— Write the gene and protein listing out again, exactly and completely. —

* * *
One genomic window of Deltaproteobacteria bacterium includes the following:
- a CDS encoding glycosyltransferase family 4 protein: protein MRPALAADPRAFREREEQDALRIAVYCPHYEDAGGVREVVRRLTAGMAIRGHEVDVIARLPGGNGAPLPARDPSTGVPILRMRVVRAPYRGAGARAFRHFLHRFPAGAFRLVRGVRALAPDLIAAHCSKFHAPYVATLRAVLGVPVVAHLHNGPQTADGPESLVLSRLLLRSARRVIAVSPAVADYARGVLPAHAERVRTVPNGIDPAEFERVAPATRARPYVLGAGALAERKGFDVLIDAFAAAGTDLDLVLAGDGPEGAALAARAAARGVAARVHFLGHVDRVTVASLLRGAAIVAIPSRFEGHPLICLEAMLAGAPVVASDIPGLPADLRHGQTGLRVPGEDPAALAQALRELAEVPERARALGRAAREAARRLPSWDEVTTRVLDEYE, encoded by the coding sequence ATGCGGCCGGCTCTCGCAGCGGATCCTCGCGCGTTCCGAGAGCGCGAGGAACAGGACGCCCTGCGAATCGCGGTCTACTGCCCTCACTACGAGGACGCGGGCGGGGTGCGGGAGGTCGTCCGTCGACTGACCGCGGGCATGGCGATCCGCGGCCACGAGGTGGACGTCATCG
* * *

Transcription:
One genomic window of Deltaproteobacteria bacterium includes the following:
- a CDS encoding glycosyltransferase family 4 protein: protein MRPALAADPRAFREREEQDALRIAVYCPHYEDAGGVREVVRRLTAGMAIRGHEVDVIARLPGGNGAPLPARDPSTGVPILRMRVVRAPYRGAGARAFRHFLHRFPAGAFRLVRGVRALAPDLIAAHCSKFHAPYVATLRAVLGVPVVAHLHNGPQTADGPESLVLSRLLLRSARRVIAVSPAVADYARGVLPAHAERVRTVPNGIDPAEFERVAPATRARPYVLGAGALAERKGFDVLIDAFAAAGTDLDLVLAGDGPEGAALAARAAARGVAARVHFLGHVDRVTVASLLRGAAIVAIPSRFEGHPLICLEAMLAGAPVVASDIPGLPADLRHGQTGLRVPGEDPAALAQALRELAEVPERARALGRAAREAARRLPSWDEVTTRVLDEYE, encoded by the coding sequence ATGCGGCCGGCTCTCGCAGCGGATCCTCGCGCGTTCCGAGAGCGCGAGGAACAGGACGCCCTGCGAATCGCGGTCTACTGCCCTCACTACGAGGACGCGGGCGGGGTGCGGGAGGTCGTCCGTCGACTGACCGCGGGCATGGCGATCCGCGGCCACGAGGTGGACGTCATCG